Editor’s Note: This article is Jun Pang’s first for Shaky Ankles.
This summer held the most exciting NBA offseason since 2010, and one of the biggest changes took place in Brooklyn, where the Nets arrived with a completely revamped roster. Gone is 73% of the 22-44 2011-12 New Jersey Nets, with only Deron Williams, Keith Bogans, Brook Lopez, Gerald Wallace, MarShon Brooks, and Kris Humphries remaining. New additions include Joe Johnson, Reggie Evans, and Andray Blatche.
The Nets have a lot of new strengths and weaknesses, and coach Avery Johnson seems like he’ll finally have some talent that can work the system he wants to install. The Nets are as enigmatic as any team in the league, with a ceiling that could reach the Eastern Conference Finals and a basement that ends with a first-round exit. They should definitely be on your “teams to watch” list next year. Read more…
Keeping up on an ongoing miniseries, here’s in depth, incredibly important analysis on my fantasy basketball draft, which took place on December 17, 2011. A glorious evening it was. For more info on what’s going down here, go check out the initial entry.
Team L: Ray Allen
Team K: Nene Hilario
Team J: Brook Lopez
Team I: Joe Johnson
Team H: Tyreke Evans
Team G: Kevin Martin
Team F: Andrew Bogut
Team E: Raymond Felton
Team D: Marcin Gortat
Team C: Greg Monroe
Team B: Joakim Noah
Team A: DeAndre Jordan
Worst Value: Brook Lopez. The pick was taken before his unfortunate injury, but still, this just wasn’t a very efficient selection given the guys who were taken later in the same round; they do what Lopez does, only much, much better. More will be spoken of this in the Overall Reaction.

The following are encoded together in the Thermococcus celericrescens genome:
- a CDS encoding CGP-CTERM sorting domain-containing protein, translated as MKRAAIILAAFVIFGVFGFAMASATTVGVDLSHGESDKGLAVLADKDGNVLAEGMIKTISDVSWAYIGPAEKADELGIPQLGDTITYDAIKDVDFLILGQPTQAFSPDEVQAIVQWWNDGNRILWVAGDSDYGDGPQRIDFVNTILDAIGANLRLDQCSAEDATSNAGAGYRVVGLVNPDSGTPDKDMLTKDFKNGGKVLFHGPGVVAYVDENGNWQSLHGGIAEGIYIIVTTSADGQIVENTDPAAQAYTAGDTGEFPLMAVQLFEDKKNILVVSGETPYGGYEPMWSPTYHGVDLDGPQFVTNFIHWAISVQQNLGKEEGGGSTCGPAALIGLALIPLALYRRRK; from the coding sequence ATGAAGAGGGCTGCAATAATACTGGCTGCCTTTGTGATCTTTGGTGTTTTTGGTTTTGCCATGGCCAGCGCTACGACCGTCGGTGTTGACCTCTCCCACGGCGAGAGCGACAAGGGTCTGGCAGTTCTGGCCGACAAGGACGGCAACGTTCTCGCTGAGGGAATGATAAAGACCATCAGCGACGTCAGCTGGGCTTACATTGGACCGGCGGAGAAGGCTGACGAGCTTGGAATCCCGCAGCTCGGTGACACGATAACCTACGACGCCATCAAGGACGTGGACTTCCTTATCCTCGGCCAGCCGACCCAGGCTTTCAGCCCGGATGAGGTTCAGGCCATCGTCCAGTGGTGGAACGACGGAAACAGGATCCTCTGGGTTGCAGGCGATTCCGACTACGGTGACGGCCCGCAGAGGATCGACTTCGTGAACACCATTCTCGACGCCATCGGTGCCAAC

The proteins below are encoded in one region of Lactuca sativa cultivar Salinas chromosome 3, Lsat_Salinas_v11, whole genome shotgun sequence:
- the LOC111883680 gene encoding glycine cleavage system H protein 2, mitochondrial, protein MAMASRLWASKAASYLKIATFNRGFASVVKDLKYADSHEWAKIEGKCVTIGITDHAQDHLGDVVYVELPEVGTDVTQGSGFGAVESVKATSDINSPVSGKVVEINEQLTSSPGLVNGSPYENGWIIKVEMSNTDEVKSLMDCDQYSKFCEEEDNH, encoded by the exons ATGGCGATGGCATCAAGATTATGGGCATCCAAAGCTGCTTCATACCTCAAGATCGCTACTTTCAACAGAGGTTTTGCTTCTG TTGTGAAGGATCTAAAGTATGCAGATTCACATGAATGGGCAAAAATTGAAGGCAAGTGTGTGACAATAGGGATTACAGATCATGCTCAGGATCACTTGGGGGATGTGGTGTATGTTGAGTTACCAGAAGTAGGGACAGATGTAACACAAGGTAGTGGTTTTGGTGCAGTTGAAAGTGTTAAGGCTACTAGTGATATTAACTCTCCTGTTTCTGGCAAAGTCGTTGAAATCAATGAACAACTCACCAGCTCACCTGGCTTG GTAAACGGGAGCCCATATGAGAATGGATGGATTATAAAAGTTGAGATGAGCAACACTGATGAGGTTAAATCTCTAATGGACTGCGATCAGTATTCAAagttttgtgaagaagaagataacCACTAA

Best Value: Tyreke Evans. This might be based more on personal feelings than statistical analysis, but I’ve felt this entire offseason that Tyreke Evans was due for a monster comeback year. With his foot finally healthy, he should be motivated to prove his worth as Sacramento’s franchise player; the man ownership should be getting down on their knees for every day in thankful praise. I say “should” to describe both of those reasons because my mind tells me one thing, but my heart speaks another. Evans is as talented and athletic as any point guard in the league, but he may be playing out of position. Also, words from an assistant coach this offseason about Evans and Cousins needing to buckle down and study tape on a more consistent basis has me nervous. Is Tyreke really capable of wasting all those special gifts? I hope not. This season could go a long way as to dictating what kind of player he ends up being.
Overall Reaction: Round 4 was the round of big men. Of the 12 available picks, 8 of them were centers, but the order in which they were selected deserves a bit of digging. Technically, Brook Lopez’s eyes stand roughly 7-feet from the ground, but he rebounds worse than LeBron James. His name remains popular because of the embarrassing comparable talent and the fact that he’s a really tall lottery pick for a large market team, but Brook Lopez is nowhere near a better pick than Gortat, Noah, or Jordan. I hesitate in throwing Monroe in with that group because of the smaller sample size, but in all honesty he’ll probably surpass Lopez in several categories this season.
Rising: Greg Monroe
In college, he was the unselfish friendly big man, always hanging out at the high post making sure everyone’s comfortable, like a big brother who protects his little siblings by standing taller than everyone else in the neighborhood. His technical skills were vast, and the way he made the Princeton offense sing made every first time viewer aware of the team’s best player before a basket was even scored.
Either due to the depressing team he played for or the slow-but-steady-wins-the-race style he exudes, last year Greg Monroe went through one of the most delightful rookie seasons a center has had in years, and very few noticed. (Monroe was “awarded” sixth place in the running for Rookie of the Year.) Former coach John Kuester dialed up just a handful of plays for arguably his team’s best player—one of the many reasons he no longer works there (“I probably could count them on my hand, the plays that were called for me throughout the year,” Monroe said last May.) Read more…